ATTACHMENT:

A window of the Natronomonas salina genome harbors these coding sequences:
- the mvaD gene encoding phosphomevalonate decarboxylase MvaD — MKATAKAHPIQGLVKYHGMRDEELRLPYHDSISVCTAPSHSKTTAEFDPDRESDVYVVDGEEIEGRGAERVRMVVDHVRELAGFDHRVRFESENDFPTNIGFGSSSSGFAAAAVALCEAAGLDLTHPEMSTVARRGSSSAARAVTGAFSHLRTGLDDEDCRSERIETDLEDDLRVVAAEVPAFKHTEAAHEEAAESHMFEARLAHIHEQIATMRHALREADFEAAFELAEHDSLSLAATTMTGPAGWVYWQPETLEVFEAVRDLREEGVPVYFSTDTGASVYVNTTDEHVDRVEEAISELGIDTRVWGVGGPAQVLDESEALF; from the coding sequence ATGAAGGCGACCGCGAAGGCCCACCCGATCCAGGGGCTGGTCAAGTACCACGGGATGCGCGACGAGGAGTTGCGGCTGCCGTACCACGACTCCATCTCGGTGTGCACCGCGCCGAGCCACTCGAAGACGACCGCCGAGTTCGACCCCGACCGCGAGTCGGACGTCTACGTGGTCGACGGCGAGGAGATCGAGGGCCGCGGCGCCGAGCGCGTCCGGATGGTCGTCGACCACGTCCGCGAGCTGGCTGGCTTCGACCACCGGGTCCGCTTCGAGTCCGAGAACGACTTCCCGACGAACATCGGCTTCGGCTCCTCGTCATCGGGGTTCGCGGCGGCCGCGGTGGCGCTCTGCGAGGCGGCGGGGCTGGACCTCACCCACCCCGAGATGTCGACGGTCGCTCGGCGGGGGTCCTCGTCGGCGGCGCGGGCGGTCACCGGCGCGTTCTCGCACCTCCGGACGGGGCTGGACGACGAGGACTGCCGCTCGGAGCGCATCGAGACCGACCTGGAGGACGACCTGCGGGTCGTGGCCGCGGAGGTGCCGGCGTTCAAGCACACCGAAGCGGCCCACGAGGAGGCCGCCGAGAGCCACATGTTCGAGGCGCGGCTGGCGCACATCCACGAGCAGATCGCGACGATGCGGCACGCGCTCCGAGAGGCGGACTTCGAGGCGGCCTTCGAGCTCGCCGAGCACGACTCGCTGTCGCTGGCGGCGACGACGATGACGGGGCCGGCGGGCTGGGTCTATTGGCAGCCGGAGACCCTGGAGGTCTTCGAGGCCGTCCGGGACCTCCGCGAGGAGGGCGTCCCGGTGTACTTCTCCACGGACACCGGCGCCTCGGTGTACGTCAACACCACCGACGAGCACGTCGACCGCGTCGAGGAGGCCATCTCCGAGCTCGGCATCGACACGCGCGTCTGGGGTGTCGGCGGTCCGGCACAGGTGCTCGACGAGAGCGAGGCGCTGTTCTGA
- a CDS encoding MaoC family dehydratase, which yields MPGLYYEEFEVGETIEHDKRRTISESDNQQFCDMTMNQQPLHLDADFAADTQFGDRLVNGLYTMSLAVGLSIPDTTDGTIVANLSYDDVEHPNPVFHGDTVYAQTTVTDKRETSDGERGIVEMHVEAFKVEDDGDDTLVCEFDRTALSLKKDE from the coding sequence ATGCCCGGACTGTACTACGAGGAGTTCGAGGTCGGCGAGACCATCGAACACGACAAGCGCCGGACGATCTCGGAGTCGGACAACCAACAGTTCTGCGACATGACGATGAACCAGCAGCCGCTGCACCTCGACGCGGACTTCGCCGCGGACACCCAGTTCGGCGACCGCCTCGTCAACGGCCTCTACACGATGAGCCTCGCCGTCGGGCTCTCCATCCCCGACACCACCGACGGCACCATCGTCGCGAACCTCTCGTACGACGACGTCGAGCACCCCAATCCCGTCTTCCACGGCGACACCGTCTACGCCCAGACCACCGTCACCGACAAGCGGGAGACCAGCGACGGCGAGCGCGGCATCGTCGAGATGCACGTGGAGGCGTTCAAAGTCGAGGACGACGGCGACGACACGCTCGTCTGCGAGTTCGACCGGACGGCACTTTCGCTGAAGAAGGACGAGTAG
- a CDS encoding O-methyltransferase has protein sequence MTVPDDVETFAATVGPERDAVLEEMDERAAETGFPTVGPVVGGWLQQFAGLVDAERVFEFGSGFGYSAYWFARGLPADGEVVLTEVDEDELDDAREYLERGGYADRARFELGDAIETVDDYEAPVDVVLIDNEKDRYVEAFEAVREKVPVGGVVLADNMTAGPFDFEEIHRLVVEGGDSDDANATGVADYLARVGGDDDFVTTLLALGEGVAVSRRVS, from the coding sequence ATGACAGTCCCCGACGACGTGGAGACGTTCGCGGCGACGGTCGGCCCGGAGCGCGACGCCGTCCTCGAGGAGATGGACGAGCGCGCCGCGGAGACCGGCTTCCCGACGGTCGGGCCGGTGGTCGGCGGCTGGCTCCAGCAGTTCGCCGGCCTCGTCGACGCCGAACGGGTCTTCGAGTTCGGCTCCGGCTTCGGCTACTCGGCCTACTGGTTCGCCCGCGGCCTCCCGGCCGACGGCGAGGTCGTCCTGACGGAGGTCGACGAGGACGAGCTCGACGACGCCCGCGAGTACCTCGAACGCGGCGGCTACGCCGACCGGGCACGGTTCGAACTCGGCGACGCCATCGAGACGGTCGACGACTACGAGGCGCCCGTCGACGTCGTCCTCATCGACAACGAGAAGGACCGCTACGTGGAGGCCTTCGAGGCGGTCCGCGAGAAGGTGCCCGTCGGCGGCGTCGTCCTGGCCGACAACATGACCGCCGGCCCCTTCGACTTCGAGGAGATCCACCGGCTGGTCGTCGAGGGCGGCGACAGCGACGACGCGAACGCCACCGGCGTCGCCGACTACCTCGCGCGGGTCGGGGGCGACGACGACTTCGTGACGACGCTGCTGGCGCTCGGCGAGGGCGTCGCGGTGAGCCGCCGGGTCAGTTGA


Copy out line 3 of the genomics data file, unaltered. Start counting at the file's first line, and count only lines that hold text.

- a CDS encoding MaoC family dehydratase, which yields MPGLYYEEFEVGETIEHDKRRTISESDNQQFCDMTMNQQPLHLDADFAADTQFGDRLVNGLYTMSLAVGLSIPDTTDGTIVANLSYDDVEHPNPVFHGDTVYAQTTVTDKRETSDGERGIVEMHVEAFKVEDDGDDTLVCEFDRTALSLKKDE from the coding sequence ATGCCCGGACTGTACTACGAGGAGTTCGAGGTCGGCGAGACCATCGAACACGACAAGCGCCGGACGATCTCGGAGTCGGACAACCAACAGTTCTGCGACATGACGATGAACCAGCAGCCGCTGCACCTCGACGCGGACTTCGCCGCGGACACCCAGTTCGGCGACCGCCTCGTCAACGGCCTCTACACGATGAGCCTCGCCGTCGGGCTCTCCATCCCCGACACCACCGACGGCACCATCGTCGCGAACCTCTCGTACGACGACGTCGAGCACCCCAATCCCGTCTTCCACGGCGACACCGTCTACGCCCAGACCACCGTCACCGACAAGCGGGAGACCAGCGACGGCGAGCGCGGCATCGTCGAGATGCACGTGGAGGCGTTCAAAGTCGAGGACGACGGCGACGACACGCTCGTCTGCGAGTTCGACCGGACGGCACTTTCGCTGAAGAAGGACGAGTAG